Key Standards in Healthcare Informatics

861 words (3 pages) Essay

21st Sep 2017 Health Reference this

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Sion Davoudi

In healthcare, interoperability is the ability of different information technology systems and software applications to communicate, exchange data, and use the information that has been exchanged (“What is Interoperability?”, 2017). This necessary communication between systems can be achieved if consistent standards are used, and both syntactic and semantic meaning of information are defined in clear terms. When standards are consistent and implementable, they not only reduce the risks and timelines of health technologies, but also drive down costs significantly. According to Bender and Satripi (2013), the economic cost benefit of interoperability of healthcare information systems in the USA alone has been estimated at $77.8B (Bender & Satripi, 2013).

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One relatively new standard that has been established seeks to solve these risks and realize these cost saving potentials. FHIR (Fast Healthcare Interoperability Resources) is a next generation framework created by the Health Level Seven International (HL7) organization. It combines the best features of HL7’s v2 and v3 product lines while leveraging the latest web standards (“Introducing HL7 FHIR”, 2017).

Although it closely resembles its predecessors, FHIR comes as a huge departure from previous messaging standards such as HL7 v2 and v3. FHIR was developed through an incremental and iterative approach, which allows it to reflect the contemporary standards of medical practice. The development process ensured that FHIR could adequately handle complex systems, with excellent usability that made it fit for use in the current healthcare contexts. Additionally, the system extensively uses open internet sources, making it both cheap and highly adaptable. HL7 v2 on the other hand, was not scalable and did not support jurisdictional information systems (Bender & Satripi, 2013). Furthermore, it did not provide any support for any global enterprise identifiers, which made interoperability extremely difficult. The next iteration, HL7 v3 introduced the HL7 Development Framework, and used the Reference Information Model. Although it was considered an improvement over its older counterpart, the standard was not directly implementable and required substantial effort to generate executable software systems (Bender & Satripi, 2013).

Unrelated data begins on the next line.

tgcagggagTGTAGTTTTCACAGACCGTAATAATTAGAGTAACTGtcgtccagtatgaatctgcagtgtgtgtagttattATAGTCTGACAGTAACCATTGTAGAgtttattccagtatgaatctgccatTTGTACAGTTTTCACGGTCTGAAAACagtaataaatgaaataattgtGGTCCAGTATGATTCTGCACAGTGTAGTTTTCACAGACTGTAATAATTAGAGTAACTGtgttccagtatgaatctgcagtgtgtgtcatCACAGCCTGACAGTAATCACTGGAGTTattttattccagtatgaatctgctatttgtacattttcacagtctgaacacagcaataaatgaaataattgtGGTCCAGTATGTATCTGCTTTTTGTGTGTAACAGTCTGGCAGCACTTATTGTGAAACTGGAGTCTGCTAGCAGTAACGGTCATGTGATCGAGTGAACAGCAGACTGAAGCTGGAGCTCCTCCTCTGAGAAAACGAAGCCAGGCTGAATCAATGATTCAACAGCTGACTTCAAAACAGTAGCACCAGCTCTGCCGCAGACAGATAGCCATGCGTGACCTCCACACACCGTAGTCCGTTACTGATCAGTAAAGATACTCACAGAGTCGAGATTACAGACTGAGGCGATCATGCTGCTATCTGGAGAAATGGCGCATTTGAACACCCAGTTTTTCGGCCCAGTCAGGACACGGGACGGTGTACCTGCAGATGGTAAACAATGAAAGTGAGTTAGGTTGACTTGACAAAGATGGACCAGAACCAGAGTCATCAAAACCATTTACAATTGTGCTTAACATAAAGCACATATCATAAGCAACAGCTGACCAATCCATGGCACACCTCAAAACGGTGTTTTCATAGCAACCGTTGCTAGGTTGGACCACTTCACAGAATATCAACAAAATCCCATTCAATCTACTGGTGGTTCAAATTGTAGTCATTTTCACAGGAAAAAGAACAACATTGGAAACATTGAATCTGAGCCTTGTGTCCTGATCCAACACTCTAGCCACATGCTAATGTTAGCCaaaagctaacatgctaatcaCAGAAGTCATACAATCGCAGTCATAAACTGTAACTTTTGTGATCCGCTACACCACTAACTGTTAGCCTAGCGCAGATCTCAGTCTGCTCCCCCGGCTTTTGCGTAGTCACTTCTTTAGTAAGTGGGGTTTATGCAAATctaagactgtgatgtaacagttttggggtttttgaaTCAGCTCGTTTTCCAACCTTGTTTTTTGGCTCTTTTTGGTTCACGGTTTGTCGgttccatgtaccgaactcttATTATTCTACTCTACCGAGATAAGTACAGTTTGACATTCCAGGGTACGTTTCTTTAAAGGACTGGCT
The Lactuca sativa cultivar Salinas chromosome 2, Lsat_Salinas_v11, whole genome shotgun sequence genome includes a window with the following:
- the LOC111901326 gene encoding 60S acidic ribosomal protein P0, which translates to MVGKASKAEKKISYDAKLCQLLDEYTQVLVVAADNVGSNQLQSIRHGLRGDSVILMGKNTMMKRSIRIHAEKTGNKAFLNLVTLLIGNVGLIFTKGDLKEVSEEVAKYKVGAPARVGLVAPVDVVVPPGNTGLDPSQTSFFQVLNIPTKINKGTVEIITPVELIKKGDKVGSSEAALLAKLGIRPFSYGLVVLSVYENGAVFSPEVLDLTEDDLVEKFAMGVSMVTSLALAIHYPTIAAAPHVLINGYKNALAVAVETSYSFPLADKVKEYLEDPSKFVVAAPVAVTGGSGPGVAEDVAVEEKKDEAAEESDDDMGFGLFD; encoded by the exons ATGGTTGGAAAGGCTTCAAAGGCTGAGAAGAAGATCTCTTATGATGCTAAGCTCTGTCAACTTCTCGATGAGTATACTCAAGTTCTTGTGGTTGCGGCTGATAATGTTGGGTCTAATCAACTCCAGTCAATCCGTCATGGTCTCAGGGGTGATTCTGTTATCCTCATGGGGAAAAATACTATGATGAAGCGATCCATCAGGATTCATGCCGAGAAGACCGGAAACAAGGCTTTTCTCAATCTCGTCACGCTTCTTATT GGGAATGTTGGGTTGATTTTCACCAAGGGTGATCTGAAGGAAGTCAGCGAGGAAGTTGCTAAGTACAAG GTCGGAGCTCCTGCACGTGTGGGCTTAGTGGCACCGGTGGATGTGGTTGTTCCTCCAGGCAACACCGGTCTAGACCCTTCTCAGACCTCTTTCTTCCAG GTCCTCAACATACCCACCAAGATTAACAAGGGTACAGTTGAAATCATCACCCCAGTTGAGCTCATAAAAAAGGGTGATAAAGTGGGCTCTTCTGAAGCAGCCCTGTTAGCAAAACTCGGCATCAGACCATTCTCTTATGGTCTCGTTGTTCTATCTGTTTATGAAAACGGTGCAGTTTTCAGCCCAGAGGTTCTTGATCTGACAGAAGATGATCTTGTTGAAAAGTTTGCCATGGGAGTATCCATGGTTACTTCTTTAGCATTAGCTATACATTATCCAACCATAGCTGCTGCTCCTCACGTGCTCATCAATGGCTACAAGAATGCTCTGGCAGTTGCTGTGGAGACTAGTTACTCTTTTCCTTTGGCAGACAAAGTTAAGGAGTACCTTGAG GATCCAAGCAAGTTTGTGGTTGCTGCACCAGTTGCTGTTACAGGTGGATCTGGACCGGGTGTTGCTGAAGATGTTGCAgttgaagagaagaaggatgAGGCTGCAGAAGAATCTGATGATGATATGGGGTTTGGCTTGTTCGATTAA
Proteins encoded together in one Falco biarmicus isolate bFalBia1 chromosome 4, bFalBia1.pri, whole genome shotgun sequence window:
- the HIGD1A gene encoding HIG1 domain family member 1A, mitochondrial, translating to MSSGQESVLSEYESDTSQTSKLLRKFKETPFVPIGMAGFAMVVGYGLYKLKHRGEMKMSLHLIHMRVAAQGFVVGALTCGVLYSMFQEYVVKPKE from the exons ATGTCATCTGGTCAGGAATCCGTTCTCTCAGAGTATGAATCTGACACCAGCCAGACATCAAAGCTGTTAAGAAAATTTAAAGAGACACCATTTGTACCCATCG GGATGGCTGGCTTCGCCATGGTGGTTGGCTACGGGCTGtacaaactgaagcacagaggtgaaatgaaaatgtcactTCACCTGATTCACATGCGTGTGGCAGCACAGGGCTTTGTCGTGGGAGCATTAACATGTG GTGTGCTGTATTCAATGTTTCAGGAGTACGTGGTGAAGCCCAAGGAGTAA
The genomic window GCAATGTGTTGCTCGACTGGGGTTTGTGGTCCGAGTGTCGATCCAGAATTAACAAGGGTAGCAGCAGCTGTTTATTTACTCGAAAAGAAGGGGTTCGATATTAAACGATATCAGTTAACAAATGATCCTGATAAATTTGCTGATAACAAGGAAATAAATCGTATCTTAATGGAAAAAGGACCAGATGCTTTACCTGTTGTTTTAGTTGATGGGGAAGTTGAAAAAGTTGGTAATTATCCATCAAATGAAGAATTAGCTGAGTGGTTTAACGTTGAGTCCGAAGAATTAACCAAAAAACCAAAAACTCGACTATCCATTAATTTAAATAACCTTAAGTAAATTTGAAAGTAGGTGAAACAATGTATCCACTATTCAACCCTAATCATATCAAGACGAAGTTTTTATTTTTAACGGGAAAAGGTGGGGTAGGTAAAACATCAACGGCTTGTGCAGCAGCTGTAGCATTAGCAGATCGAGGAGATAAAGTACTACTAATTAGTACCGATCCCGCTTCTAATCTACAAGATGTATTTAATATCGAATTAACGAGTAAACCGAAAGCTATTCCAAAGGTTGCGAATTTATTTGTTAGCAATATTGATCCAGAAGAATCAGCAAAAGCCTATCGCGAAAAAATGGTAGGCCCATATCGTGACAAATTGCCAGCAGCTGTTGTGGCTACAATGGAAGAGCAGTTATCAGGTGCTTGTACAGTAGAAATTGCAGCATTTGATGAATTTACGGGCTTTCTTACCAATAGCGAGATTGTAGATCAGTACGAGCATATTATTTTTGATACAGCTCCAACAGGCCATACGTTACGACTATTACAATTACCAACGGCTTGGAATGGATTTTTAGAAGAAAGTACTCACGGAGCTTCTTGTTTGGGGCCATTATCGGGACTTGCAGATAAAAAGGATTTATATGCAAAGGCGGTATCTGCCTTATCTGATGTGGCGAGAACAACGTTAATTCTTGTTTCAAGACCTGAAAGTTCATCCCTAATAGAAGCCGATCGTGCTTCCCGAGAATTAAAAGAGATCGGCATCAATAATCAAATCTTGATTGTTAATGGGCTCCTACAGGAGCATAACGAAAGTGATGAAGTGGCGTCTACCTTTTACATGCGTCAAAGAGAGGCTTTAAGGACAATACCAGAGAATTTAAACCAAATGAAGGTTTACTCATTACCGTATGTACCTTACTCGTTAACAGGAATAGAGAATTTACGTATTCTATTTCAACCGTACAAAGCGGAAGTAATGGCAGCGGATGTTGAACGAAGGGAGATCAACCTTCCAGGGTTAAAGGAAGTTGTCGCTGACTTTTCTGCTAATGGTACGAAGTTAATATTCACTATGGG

FHIR supports both XML and JSON for data representation and sharing. According to the World Wide Web Consortium (W3C), XML is a set of rules, guidelines, and conventions for designing text formats for data, in a way that produces files that are easy to generate and read, that are unambiguous, and that avoid common pitfalls, such as lack of extensibility, and platform-dependency (“XML in 10 points”, 2017). In essence, XML is used when data is required to be share from one system to another. An example of XML code used for identification and definition of a medication is illustrated in Appendix A. Furthermore, for simplification, Appendix B illustrates how text input “Hello HINF 6355!” would appear in XML. FHIR in general is suitable for many times of data and contexts including mobile phone apps, cloud communications, EHR-based data sharing, and more (“Introducing HL7 FHIR”, 2017).